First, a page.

For years, George Mason University has been acclaimed for being one of the most diverse schools in the nation, bridging the distance between local and international students. Yet with each new semester, there seems to be a growing divide between two particular types of students — those who live on-campus and those who commute.

“When you’re a commuter, the only time you spend on campus is car-park-walk-class-walk-car-drive-home. You don’t hear or see that much,” said junior Becca Marshall, who drives about a half-hour from her home in Reston to Fairfax for classes.

This new divide is creating a social rift between commuters and on-campus residents, where interaction is limited.

“Besides classes I wouldn’t say there is that much [interaction],” said Marshall. “Everyone has their friends, and I’m sure some commute and some don’t.”

Living at home with parents or family members can be a hassle, especially if a curfew is involved.

“The people who live with their parents don’t have the nightlife like on-campus residents,” said sophomore nursing major Tina Hughes, who resides in the Chesapeake residential neighborhood. “There’s not a lot of opportunities to meet people.”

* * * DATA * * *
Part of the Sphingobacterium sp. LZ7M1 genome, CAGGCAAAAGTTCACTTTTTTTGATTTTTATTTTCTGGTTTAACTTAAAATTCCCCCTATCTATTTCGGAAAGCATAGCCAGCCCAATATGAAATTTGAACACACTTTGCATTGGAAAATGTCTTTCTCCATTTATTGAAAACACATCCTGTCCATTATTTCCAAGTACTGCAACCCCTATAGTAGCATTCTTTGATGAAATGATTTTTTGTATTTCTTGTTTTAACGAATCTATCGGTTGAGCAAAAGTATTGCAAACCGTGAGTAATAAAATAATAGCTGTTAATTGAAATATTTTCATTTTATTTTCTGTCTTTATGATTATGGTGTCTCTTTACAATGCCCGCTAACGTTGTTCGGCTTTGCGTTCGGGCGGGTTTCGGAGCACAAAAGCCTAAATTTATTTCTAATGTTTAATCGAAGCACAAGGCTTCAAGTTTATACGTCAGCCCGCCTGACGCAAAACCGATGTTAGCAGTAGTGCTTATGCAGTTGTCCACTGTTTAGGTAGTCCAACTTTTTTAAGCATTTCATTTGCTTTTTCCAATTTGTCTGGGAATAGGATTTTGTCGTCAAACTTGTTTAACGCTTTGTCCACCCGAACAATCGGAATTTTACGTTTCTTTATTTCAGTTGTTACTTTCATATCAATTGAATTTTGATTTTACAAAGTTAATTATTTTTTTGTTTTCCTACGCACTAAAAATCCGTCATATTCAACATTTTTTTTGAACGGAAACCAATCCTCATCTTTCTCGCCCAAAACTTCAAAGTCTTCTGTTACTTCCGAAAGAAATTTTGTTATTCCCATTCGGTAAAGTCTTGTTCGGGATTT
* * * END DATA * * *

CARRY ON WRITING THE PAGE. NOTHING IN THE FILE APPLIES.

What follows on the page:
Many commuters have a good reason for not living on campus. Most have the responsibility of a job or are trying to save money, especially with the cost of tuition skyrocketing.

“It felt silly to pay so much more money to live 30 minutes away,” said Marshall.

For many upperclassmen, choosing to rent a house or apartment with friends off-campus is common, but still not as convenient as living on-campus.

“Because I lived on-campus prior to this semester, I probably know more on-campus residents than commuters,” said senior biology major Aaron Phillips, who commutes about five miles to campus via bicycle. “I miss being able to wake up 15 minutes before class starts and walking in right on time for the lecture. Everything I do now has to be worked out and arranged beforehand. Still, I really like living off campus and having a place [mostly] to my own.”

Although Mason is one of the largest universities in Virginia with over 18,000 undergraduate students, only about 5,000 live on campus. For many students, the benefits of living on-site outweigh the negatives.

“You have so many more resources [on campus] — office hours, the library … you’re just around people more,” said Hughes.
However, even if there was increased interaction among these students, there will always be some who like to remain more secluded from university life.

“I know plenty of social commuters, and I know plenty of reclusive on-campus residents. You’re going to be the same person you’ve always been, regardless of where you’re living,” said Phillips.